Moviejay Implores You To Run And See The Heartwarming ‘The Odd Life Of Timothy Green’

The Odd Life of Timothy Green is a magical film with a big heart and some wise lessons about life. Arriving at the end of a summer movie season stained forever by an act of offscreen violence, here is something that redeems and nourishes us in a thoughtful way as it considers how it is we choose to treat each other.

This movie is going to need your help. It belongs to a time less cynical than ours, when real emotional honesty was more in vogue than today’s cool, ironic detachment. Read the negative reviews and then go see this picture. I believe you’ll agree with me afterwards that some critics should leave their fancy phones at home instead of their hearts.

I guess you either go with it or you don’t: as the ads suggest, a unique and lovable boy appears to grow overnight out of a garden. How does this happen? Easy, Jim and Cindy Green (Jennifer Garner and Joel Edgerton) are a young and loving married couple who yearn to conceive their first child. They’ve tried everything, but just can’t have a baby and we are there with them as their physician shares this sad information feeling their pain.

They drive home in a silence filled with deep anguish. Once inside, they retreat to separate corners of the house where they mourn in private before they do so together. With fragile emotions mixed with a little too much red wine, they endow their child-that-can-not-be with qualities and values they’d most want to pass on: always tells the truth–to a fault, is musical, and is funny–but not mean-funny, but charming-funny like their old Uncle Bub. The Greens write these things down on paper, insert them in a small trinket box and then bury it out back in the garden.

By morning, after a long and wicked overnight thunderstorm, Jim discovers a mud-covered boy (CJ Adams) of 11 or 12 with plush green leaves growing out of the bottoms of his legs. All signs point to the spot in the garden he had dug up the night before. Like Superman’s Martha and Jonathan Kent, the Greens approach this fact with curiosity, wonderment and middle-American matter-of-factness; they must keep him since God only knows what the authorities would do with him, and besides, they have a loving home and a vacancy to be filled in the child department.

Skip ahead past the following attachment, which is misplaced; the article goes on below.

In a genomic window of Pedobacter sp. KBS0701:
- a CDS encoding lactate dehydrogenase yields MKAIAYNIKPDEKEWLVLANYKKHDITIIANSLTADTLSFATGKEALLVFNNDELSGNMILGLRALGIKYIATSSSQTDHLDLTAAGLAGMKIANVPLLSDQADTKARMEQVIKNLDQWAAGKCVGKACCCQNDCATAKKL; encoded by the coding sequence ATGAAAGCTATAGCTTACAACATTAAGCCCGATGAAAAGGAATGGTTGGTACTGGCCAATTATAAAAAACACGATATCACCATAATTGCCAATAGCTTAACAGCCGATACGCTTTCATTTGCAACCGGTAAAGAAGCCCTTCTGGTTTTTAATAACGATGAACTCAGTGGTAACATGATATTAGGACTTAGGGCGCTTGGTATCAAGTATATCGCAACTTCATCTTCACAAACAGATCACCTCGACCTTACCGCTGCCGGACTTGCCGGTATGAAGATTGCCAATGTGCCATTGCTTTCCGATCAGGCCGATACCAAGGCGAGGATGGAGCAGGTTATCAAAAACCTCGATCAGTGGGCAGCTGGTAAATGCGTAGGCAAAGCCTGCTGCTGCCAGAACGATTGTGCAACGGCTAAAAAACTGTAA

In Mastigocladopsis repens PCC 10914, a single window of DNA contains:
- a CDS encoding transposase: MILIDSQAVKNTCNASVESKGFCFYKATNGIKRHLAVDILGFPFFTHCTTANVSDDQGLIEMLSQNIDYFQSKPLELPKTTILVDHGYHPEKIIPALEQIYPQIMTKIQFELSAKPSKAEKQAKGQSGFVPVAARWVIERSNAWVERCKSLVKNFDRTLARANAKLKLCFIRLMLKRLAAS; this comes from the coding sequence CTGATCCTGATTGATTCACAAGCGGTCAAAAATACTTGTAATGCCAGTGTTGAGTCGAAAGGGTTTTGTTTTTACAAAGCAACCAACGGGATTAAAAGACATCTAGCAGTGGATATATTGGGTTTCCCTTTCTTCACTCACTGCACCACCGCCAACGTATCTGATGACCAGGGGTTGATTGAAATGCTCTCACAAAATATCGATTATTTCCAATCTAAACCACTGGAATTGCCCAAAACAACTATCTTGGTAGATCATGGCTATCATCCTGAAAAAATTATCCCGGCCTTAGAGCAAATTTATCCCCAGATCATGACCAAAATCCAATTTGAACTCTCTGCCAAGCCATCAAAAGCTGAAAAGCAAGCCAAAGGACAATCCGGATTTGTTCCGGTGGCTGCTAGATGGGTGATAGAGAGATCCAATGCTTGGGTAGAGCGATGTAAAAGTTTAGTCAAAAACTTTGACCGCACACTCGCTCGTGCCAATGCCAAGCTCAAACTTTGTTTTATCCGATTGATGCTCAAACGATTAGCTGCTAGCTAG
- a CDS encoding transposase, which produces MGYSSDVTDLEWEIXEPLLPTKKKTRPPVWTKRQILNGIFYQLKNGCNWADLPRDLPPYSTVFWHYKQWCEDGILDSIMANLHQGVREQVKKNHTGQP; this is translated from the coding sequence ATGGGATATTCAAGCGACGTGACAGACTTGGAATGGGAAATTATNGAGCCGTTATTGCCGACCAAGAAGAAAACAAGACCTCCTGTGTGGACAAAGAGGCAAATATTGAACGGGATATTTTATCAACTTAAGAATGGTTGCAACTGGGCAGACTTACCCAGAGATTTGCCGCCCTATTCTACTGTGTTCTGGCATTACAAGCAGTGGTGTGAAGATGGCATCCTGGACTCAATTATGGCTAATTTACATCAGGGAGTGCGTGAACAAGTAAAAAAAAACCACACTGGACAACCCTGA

They introduce themselves as Jim and Cindy. Timothy is quick to insist on calling them Mom and Dad. The Greens are tentative about that, and the screenplay does a wonderful job of allowing them to react the way two normal adults might in precisely that situation. Their dynamic is immediately put to the test as Jim and Cindy’s home is invaded with family, including Cindy’s older sister Brenda (Rosemarie DeWitt) and her family, Jim’s stoic father James (David Morse), and old Uncle Bub and Aunt Mel (M. Emmet Walsh and Lois Smith). Furtive, inquisitive looks are shared among the family. “It all ended up happening so suddenly”, Cindy tells her befuddled sister. Meanwhile, Timothy hits it off with Uncle Bub and Aunt Mel, who are immediately charmed by his thoughtfulness and sense of humor.

The supporting players here are very strong, even if some of them are given more peripheral roles. They include Shohreh Aghdashloo (The House of Sand and FogThe Visitor) as the state’s adoption representative, and Dianne Weist as the matriarch of the pencil factory and museum (The Pencil Capital of the World, we are assured) that employs Jim and Cindy–another oddity about this movie that somehow fits. Business is not good at the factory and layoffs are coming down the pike, that is, until Timothy pushes Jim and Cindy to the perfect idea for a new sort of pencil design.

At school, Timothy is drawn to an earthy, nature-loving girl named Joni (of course!) in a wonderful performance by relative newcomer Odeya Rush. I will let you discover them without spoiling it here, except to say that we need more beautiful misfits such as these two in the world. Writer-director Peter Hedges, who penned What’s Eating Gilbert Grape? and About a Boy, manages to draw out natural performances again from his younger actors here. Everything depends on young CJ Adams, who appeared as the little tyke in Hedges’ previous film, Dan in Real Life. He is open-faced and sensitive, and projects authentic wisdom and intelligence that runs down to his core in a character that is ultimately a mystery to us, an outside force that comes in and brings tremendous comfort and joy to those who meet him. Like Brad Pitt‘s otherworldly character in Meet Joe Black, it is perfect that we are not supplied with any easy answers regarding Timothy’s origins.

What begins as a relatively simple premise develops into a tender, warm, and perceptive fantasy that deals honestly with life and loss and finally, with the kind of attitude about life we can choose to have when things don’t always go our way. Stuck on the sidelines as the waterboy on the soccer team, we’re touched by how Timothy takes to that thankless role.

Oddly enough, The Odd Life of Timothy Green is a very affecting movie.

***½ (out of 4)